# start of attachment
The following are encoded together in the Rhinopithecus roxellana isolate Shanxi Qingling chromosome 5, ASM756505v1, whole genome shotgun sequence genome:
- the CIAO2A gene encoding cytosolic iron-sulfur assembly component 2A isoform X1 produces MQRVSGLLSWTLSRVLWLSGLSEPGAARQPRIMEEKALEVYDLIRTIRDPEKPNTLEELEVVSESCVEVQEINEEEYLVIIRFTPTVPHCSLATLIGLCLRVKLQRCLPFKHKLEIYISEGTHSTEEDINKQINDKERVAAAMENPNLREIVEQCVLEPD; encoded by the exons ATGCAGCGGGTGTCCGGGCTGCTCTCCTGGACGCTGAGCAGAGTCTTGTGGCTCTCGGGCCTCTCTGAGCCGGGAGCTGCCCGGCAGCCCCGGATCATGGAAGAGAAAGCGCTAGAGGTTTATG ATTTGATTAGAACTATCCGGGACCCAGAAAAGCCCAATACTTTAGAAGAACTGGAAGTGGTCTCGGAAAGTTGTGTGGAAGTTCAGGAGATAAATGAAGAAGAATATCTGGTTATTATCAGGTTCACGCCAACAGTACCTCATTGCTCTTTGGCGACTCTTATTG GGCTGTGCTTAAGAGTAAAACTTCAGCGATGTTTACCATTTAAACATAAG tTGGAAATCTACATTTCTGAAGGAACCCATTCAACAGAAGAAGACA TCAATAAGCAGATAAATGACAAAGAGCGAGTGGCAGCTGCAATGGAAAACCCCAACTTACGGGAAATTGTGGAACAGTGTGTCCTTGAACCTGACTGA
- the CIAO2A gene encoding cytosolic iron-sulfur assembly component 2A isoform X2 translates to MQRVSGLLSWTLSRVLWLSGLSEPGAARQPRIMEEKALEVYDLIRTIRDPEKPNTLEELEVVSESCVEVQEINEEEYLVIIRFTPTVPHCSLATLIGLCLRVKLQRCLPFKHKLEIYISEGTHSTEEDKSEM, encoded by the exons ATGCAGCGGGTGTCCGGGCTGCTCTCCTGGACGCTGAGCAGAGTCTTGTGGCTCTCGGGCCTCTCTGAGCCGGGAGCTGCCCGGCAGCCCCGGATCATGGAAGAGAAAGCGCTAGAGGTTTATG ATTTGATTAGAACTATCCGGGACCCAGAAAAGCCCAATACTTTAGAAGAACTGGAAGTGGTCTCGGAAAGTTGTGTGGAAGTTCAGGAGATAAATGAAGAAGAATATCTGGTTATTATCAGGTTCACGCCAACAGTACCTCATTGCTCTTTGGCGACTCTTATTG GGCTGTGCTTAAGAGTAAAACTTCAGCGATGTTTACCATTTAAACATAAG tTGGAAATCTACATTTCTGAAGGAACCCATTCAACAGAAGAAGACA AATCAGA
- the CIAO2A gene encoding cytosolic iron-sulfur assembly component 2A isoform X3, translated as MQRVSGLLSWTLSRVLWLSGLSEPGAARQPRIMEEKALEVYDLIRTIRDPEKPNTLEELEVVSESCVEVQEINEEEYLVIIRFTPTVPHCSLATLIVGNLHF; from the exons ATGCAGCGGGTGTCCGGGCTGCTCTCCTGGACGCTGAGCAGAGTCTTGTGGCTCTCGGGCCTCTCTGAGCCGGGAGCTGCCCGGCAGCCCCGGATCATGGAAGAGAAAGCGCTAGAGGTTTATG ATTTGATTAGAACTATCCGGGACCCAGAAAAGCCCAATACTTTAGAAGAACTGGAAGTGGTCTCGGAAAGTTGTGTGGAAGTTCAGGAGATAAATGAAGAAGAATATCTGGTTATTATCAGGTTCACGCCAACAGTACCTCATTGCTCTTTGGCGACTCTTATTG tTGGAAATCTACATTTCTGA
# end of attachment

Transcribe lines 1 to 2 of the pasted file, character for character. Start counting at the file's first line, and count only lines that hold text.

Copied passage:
The following are encoded together in the Rhinopithecus roxellana isolate Shanxi Qingling chromosome 5, ASM756505v1, whole genome shotgun sequence genome:
- the CIAO2A gene encoding cytosolic iron-sulfur assembly component 2A isoform X1 produces MQRVSGLLSWTLSRVLWLSGLSEPGAARQPRIMEEKALEVYDLIRTIRDPEKPNTLEELEVVSESCVEVQEINEEEYLVIIRFTPTVPHCSLATLIGLCLRVKLQRCLPFKHKLEIYISEGTHSTEEDINKQINDKERVAAAMENPNLREIVEQCVLEPD; encoded by the exons ATGCAGCGGGTGTCCGGGCTGCTCTCCTGGACGCTGAGCAGAGTCTTGTGGCTCTCGGGCCTCTCTGAGCCGGGAGCTGCCCGGCAGCCCCGGATCATGGAAGAGAAAGCGCTAGAGGTTTATG ATTTGATTAGAACTATCCGGGACCCAGAAAAGCCCAATACTTTAGAAGAACTGGAAGTGGTCTCGGAAAGTTGTGTGGAAGTTCAGGAGATAAATGAAGAAGAATATCTGGTTATTATCAGGTTCACGCCAACAGTACCTCATTGCTCTTTGGCGACTCTTATTG GGCTGTGCTTAAGAGTAAAACTTCAGCGATGTTTACCATTTAAACATAAG tTGGAAATCTACATTTCTGAAGGAACCCATTCAACAGAAGAAGACA TCAATAAGCAGATAAATGACAAAGAGCGAGTGGCAGCTGCAATGGAAAACCCCAACTTACGGGAAATTGTGGAACAGTGTGTCCTTGAACCTGACTGA